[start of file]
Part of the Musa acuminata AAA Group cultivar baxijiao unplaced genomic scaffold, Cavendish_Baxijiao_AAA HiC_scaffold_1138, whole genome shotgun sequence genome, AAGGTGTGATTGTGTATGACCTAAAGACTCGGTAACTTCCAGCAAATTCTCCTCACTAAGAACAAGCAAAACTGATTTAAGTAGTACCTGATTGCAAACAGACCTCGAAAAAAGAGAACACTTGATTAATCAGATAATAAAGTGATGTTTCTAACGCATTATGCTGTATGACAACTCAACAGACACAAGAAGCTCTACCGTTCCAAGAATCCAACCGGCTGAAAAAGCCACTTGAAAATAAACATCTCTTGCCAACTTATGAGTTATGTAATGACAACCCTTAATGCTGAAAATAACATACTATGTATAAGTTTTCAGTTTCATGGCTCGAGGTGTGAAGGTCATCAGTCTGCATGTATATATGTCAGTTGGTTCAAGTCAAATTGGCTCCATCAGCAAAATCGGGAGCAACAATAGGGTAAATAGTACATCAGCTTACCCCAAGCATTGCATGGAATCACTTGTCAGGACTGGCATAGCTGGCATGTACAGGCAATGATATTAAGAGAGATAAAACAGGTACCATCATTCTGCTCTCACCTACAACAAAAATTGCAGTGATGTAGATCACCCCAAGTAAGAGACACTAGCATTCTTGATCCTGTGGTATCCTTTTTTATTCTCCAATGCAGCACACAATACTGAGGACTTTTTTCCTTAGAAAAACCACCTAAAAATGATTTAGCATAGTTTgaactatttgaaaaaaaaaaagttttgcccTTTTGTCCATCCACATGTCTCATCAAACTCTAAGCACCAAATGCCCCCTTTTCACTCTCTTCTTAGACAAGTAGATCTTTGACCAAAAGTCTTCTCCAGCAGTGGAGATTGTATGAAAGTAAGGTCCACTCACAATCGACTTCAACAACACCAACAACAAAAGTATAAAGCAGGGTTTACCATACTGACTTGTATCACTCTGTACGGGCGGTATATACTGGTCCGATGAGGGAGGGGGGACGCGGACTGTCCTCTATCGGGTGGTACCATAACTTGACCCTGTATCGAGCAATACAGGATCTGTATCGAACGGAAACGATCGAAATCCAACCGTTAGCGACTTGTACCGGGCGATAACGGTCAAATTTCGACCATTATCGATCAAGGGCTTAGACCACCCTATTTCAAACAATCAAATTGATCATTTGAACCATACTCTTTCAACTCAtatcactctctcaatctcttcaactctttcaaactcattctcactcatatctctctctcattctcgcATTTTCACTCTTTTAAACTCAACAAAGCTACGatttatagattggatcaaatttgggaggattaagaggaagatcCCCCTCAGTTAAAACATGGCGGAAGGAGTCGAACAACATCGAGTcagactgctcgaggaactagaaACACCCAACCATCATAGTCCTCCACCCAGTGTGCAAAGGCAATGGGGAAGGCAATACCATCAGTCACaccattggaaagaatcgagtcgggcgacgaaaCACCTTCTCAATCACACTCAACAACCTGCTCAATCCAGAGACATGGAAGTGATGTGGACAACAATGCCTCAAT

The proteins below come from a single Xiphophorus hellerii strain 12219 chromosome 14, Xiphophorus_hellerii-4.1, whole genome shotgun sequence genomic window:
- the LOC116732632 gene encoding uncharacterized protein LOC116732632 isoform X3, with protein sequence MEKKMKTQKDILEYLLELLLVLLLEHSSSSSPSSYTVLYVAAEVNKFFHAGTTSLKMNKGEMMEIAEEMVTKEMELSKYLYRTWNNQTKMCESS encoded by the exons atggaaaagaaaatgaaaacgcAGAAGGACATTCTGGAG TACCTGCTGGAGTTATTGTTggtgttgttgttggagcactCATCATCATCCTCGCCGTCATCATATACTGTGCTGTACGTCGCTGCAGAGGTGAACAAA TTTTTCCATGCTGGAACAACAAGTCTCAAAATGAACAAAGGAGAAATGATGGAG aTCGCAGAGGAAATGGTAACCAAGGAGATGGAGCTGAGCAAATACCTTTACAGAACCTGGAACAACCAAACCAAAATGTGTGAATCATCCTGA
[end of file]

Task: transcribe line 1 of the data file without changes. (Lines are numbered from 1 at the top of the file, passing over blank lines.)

Part of the Musa acuminata AAA Group cultivar baxijiao unplaced genomic scaffold, Cavendish_Baxijiao_AAA HiC_scaffold_1138, whole genome shotgun sequence genome, AAGGTGTGATTGTGTATGACCTAAAGACTCGGTAACTTCCAGCAAATTCTCCTCACTAAGAACAAGCAAAACTGATTTAAGTAGTACCTGATTGCAAACAGACCTCGAAAAAAGAGAACACTTGATTAATCAGATAATAAAGTGATGTTTCTAACGCATTATGCTGTATGACAACTCAACAGACACAAGAAGCTCTACCGTTCCAAGAATCCAACCGGCTGAAAAAGCCACTTGAAAATAAACATCTCTTGCCAACTTATGAGTTATGTAATGACAACCCTTAATGCTGAAAATAACATACTATGTATAAGTTTTCAGTTTCATGGCTCGAGGTGTGAAGGTCATCAGTCTGCATGTATATATGTCAGTTGGTTCAAGTCAAATTGGCTCCATCAGCAAAATCGGGAGCAACAATAGGGTAAATAGTACATCAGCTTACCCCAAGCATTGCATGGAATCACTTGTCAGGACTGGCATAGCTGGCATGTACAGGCAATGATATTAAGAGAGATAAAACAGGTACCATCATTCTGCTCTCACCTACAACAAAAATTGCAGTGATGTAGATCACCCCAAGTAAGAGACACTAGCATTCTTGATCCTGTGGTATCCTTTTTTATTCTCCAATGCAGCACACAATACTGAGGACTTTTTTCCTTAGAAAAACCACCTAAAAATGATTTAGCATAGTTTgaactatttgaaaaaaaaaaagttttgcccTTTTGTCCATCCACATGTCTCATCAAACTCTAAGCACCAAATGCCCCCTTTTCACTCTCTTCTTAGACAAGTAGATCTTTGACCAAAAGTCTTCTCCAGCAGTGGAGATTGTATGAAAGTAAGGTCCACTCACAATCGACTTCAACAACACCAACAACAAAAGTATAAAGCAGGGTTTACCATACTGACTTGTATCACTCTGTACGGGCGGTATATACTGGTCCGATGAGGGAGGGGGGACGCGGACTGTCCTCTATCGGGTGGTACCATAACTTGACCCTGTATCGAGCAATACAGGATCTGTATCGAACGGAAACGATCGAAATCCAACCGTTAGCGACTTGTACCGGGCGATAACGGTCAAATTTCGACCATTATCGATCAAGGGCTTAGACCACCCTATTTCAAACAATCAAATTGATCATTTGAACCATACTCTTTCAACTCAtatcactctctcaatctcttcaactctttcaaactcattctcactcatatctctctctcattctcgcATTTTCACTCTTTTAAACTCAACAAAGCTACGatttatagattggatcaaatttgggaggattaagaggaagatcCCCCTCAGTTAAAACATGGCGGAAGGAGTCGAACAACATCGAGTcagactgctcgaggaactagaaACACCCAACCATCATAGTCCTCCACCCAGTGTGCAAAGGCAATGGGGAAGGCAATACCATCAGTCACaccattggaaagaatcgagtcgggcgacgaaaCACCTTCTCAATCACACTCAACAACCTGCTCAATCCAGAGACATGGAAGTGATGTGGACAACAATGCCTCAAT